Managers of a resort in Hampton Beach, New Hampshire, are cooperating with the state, but also questioning test results that linked their facility to a deadly disease outbreak.
The New Hampshire Centers for Disease Control and Prevention started investigating after 14 cases of Legionnaire’s Disease were reported in the area of Ashworth Avenue, causing the death of one elderly person.
Officials said they detected “legionella bacteria” in multiple sources of the water system at The Sands Resort, including the hot tub, outdoor shower hose and shower heads in three guest rooms.
[After outbreak, state officials identify NH resort as source of potentially deadly bacteria]
Steve Nichols said he bought a unit back in 1999, though, today, most are used as motel rooms.
“I’m just concerned that I wasn’t notified sooner,” Nichols said. “Only found out about it Saturday evening when the state compelled the management of the motel to tell us about it.”
“It is a very severe infection, particularly those who are over the age of 50 or have compromised immune systems,” said Dora Anne Mills, vice president for clinical affairs at the University of New England and Maine’s former CDC director.
She said symptoms like a cough, fever and aches typically show up within two to 10 days.
The first known outbreak of Legionnaire’s Disease began as a medical mystery.
“It gets its name because of a Legionnaires conference in 1976 in Philadelphia, where several dozen Legionnaires were infected and several of them tragically died,” said Mills.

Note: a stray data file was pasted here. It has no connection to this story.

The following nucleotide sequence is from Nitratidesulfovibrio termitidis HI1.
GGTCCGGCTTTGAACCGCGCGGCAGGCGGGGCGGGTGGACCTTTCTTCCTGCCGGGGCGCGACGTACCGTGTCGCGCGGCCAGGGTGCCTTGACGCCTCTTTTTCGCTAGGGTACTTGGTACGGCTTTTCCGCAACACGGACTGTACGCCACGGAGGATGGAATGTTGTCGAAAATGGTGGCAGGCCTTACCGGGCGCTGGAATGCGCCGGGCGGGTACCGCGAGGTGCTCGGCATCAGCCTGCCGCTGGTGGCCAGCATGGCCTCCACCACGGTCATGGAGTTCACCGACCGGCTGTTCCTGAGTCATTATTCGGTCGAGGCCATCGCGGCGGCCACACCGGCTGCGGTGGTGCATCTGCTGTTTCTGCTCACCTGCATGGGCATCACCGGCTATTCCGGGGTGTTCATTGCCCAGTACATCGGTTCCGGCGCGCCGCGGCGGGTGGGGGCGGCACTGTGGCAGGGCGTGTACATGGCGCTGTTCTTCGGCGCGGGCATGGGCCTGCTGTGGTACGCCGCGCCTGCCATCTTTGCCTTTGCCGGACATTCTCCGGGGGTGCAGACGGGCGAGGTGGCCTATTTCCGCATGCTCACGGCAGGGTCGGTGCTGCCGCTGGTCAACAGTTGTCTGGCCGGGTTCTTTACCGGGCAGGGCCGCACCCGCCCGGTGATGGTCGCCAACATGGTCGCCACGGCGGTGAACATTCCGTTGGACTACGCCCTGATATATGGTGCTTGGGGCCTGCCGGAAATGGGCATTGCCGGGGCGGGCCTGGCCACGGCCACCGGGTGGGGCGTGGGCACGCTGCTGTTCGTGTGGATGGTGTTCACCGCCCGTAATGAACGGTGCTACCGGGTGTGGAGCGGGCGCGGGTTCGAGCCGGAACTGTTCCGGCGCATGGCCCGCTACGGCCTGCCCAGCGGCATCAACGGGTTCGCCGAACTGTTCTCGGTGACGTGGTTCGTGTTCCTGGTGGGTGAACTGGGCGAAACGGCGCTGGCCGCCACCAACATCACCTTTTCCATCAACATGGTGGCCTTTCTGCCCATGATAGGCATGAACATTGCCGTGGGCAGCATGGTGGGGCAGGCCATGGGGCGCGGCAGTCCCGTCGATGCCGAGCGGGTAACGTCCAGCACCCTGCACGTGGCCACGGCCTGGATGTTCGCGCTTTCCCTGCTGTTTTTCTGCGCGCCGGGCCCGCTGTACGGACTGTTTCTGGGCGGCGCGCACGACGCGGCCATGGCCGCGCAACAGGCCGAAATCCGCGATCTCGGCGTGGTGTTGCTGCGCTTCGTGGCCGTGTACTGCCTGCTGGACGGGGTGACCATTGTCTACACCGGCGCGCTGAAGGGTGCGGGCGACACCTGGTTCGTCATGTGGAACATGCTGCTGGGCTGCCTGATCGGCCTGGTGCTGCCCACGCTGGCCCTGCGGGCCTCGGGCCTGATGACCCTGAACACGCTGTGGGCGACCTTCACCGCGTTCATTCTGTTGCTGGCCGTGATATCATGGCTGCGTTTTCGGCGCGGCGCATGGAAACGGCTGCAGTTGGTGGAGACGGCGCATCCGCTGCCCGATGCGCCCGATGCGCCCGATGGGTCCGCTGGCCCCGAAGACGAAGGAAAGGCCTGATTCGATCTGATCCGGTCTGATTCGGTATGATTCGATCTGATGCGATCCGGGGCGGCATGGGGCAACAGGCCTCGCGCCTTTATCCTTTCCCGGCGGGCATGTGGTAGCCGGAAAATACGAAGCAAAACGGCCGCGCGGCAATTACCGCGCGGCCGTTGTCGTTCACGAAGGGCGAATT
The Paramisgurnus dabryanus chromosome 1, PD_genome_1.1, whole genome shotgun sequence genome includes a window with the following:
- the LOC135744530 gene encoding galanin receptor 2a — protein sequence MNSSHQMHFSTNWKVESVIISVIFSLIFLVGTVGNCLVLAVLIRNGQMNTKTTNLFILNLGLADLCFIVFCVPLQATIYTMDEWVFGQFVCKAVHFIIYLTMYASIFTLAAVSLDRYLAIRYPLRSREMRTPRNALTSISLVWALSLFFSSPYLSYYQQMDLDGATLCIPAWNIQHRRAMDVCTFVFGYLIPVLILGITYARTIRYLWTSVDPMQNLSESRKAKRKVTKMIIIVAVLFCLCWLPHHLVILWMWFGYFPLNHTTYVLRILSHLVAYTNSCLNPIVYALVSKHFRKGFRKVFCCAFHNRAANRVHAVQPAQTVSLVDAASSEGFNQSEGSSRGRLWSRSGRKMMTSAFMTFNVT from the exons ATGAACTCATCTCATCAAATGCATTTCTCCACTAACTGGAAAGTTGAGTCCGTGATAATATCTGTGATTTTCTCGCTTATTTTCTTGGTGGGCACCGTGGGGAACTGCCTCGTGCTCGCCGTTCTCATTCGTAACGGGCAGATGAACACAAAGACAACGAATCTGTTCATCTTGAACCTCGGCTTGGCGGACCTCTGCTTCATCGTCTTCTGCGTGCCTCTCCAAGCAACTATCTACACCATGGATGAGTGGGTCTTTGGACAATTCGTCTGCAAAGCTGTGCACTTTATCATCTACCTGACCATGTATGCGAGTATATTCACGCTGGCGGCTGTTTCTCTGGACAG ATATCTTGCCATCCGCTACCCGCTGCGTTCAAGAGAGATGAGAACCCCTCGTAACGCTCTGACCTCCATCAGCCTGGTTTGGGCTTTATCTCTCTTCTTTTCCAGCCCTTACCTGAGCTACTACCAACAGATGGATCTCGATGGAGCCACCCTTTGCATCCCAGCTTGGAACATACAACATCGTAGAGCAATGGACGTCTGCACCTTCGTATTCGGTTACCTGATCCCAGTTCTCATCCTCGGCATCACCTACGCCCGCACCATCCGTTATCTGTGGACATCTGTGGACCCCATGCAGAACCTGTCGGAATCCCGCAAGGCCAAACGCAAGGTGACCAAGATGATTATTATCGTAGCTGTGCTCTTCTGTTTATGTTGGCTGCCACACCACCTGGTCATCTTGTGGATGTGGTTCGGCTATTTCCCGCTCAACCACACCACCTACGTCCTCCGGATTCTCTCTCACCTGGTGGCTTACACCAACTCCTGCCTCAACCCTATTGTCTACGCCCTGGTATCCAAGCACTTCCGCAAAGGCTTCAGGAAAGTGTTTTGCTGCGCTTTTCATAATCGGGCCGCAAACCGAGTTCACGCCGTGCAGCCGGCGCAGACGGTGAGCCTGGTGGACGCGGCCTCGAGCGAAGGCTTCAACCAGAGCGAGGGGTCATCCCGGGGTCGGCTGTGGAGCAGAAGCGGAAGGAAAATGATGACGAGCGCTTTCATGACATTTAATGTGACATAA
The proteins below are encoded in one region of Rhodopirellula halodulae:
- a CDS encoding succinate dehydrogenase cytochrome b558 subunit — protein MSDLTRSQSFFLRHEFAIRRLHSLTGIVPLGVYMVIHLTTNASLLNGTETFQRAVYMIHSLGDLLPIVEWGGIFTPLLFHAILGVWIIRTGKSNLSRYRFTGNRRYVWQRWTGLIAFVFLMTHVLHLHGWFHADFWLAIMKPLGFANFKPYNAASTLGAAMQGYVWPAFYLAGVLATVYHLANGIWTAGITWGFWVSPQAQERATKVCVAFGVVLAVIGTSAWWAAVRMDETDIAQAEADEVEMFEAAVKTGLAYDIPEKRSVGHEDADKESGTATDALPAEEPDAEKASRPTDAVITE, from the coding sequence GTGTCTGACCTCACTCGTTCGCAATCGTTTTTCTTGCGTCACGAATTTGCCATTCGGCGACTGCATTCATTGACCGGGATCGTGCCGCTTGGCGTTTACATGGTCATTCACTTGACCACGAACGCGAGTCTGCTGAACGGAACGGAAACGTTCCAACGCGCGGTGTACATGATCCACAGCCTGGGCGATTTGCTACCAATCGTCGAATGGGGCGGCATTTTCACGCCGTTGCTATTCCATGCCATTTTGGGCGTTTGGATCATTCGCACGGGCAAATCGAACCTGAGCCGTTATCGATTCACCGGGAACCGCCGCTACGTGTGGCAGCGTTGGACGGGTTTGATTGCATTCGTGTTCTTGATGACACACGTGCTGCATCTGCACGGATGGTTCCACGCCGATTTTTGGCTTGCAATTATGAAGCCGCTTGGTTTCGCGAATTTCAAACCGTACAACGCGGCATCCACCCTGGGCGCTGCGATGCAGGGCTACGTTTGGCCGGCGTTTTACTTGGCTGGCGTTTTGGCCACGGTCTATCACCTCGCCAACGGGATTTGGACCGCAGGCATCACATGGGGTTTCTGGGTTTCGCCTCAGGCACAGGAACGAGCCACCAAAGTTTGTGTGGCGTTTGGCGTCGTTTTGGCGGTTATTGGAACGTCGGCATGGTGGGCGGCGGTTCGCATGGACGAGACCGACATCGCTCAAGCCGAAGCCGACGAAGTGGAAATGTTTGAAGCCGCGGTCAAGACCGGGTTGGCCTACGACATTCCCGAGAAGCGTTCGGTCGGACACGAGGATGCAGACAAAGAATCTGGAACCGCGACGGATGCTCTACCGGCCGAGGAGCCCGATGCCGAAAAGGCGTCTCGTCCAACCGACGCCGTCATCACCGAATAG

According to the CDC, nine people who stayed at The Sands since July have been diagnosed. Managers declined an on-camera interview, but released a lengthy statement saying there’s no proof those with the disease got it there.
Managers said they don’t think state officials ran the hot water long enough to get a proper reading of bacteria.
[Maine CDC alerts public about spread of Legionnaire’s disease]
Still, they said, they’re complying with a state order by hiring a consulting team that’s set to arrive Wednesday and have the entire water system flushed by Friday.
Nichols said he’s taking his own precautions,
“I do eat my apples and my oranges and my Vitamin C and that’s supposed to help with that specific issue,” he said. “Healthy as a horse.”
State officials said they took samples from other locations in the affected area, but as of Tuesday evening, there was no word on the results.